The hottest band aid sensor can be attached to the

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"Band aid" sensor can be affixed to the skin to monitor health status

release date: Source: Xinhua

wearable devices that can monitor health status, such as smart watches and smart glasses, are becoming more and more popular. A "band aid" sensor newly developed by researchers at Stanford University in the United States can be completely fitted to the skin to monitor heartbeat and respiration. It is lighter and smaller than previous devices. The paper has been published in the journal Nature electronics in the UK on a good or bad day

when this "band aid" sensor is attached to the wrist or abdomen of the test object, it can monitor people's pulse and breathing by detecting the extension and contraction of the skin

this sensor sticker called "Bodynet" is composed of a small sensor with a diameter of several millimeters and a radio frequency identification antenna pasted on a flexible substrate, which can extend with the skin. The receiver with battery fixed on the clothes can provide wireless power for the sticker. After receiving the skin signal read by the sticker, the receiver will upload the signal to intelligent terminals via Bluetooth

According to Bao Zhenan, the corresponding author of the paper and a professor in the Department of chemical engineering at Stanford University, the biggest challenge is that the sensor antenna may deform with human motion, affecting signal transmission and reception. To this end, researchers used silk printing technology to print metal ink on the rubber sticker substrate to form a flexible antenna, and developed a new radio frequency identification system, so that the antenna can also transmit stronger and more accurate signals when it fluctuates with the skin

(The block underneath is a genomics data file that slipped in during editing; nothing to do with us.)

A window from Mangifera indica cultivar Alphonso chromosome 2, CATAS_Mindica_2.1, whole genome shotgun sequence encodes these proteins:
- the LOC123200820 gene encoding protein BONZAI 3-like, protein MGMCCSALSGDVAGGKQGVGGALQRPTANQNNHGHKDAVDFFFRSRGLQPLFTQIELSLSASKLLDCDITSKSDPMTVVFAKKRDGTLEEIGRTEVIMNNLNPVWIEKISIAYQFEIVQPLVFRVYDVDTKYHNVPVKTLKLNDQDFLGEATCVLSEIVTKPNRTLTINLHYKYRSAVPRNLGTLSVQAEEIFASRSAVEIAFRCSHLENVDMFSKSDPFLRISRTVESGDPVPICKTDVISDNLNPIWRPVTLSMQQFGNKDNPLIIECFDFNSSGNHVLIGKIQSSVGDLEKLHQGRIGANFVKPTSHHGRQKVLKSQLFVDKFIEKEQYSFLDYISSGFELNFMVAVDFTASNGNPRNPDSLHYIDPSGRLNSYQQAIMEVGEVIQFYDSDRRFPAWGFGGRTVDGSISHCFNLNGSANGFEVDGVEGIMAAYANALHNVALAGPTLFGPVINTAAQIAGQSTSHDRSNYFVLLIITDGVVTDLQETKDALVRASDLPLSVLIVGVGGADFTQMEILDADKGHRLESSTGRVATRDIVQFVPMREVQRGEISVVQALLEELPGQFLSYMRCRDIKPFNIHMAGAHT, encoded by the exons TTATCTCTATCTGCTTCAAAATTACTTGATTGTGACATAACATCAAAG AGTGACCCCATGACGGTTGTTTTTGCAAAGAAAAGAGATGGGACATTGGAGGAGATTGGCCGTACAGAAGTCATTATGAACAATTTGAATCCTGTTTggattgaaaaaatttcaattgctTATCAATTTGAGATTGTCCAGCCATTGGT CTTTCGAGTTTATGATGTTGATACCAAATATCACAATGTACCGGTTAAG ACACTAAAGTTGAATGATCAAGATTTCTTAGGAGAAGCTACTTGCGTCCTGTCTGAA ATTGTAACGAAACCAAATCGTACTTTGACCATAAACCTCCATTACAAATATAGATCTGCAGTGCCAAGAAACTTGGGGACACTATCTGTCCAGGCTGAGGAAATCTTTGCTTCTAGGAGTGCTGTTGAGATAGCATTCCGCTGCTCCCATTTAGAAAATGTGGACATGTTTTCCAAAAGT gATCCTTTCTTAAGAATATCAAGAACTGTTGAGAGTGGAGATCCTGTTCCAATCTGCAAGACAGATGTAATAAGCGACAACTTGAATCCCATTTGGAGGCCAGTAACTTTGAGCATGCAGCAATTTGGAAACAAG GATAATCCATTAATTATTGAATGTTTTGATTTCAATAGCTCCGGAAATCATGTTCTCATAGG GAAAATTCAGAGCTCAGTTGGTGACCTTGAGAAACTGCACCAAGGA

"we hope that the sensor is like a light and thin small sticker, which can be pasted wherever we want. For example, when measuring the heart index, it is pasted on the wrist or chest; when measuring the hand and foot movements, it is pasted on the shoulder or leg." Bao Zhenan said. She hopes that users can freely choose the way of health monitoring, which is as non-invasive as bandages. Due to the low cost of sensor stickers, users can use multiple stickers to monitor different parts and throw them away after use

Bao Zhenan said that the existing sensors are still relatively simple, mainly detecting tension, temperature, pressure, etc. the laboratory is committed to developing sensor stickers that can detect sweat, other secretions and other chemical information to provide more health information. In the future, this kind of sensor "band aid" is expected to be the first time that researchers at University College London conceptualize the overall method of laboratory cell culture and first use it to provide medical monitoring for patients with sleep disorders or heart disease

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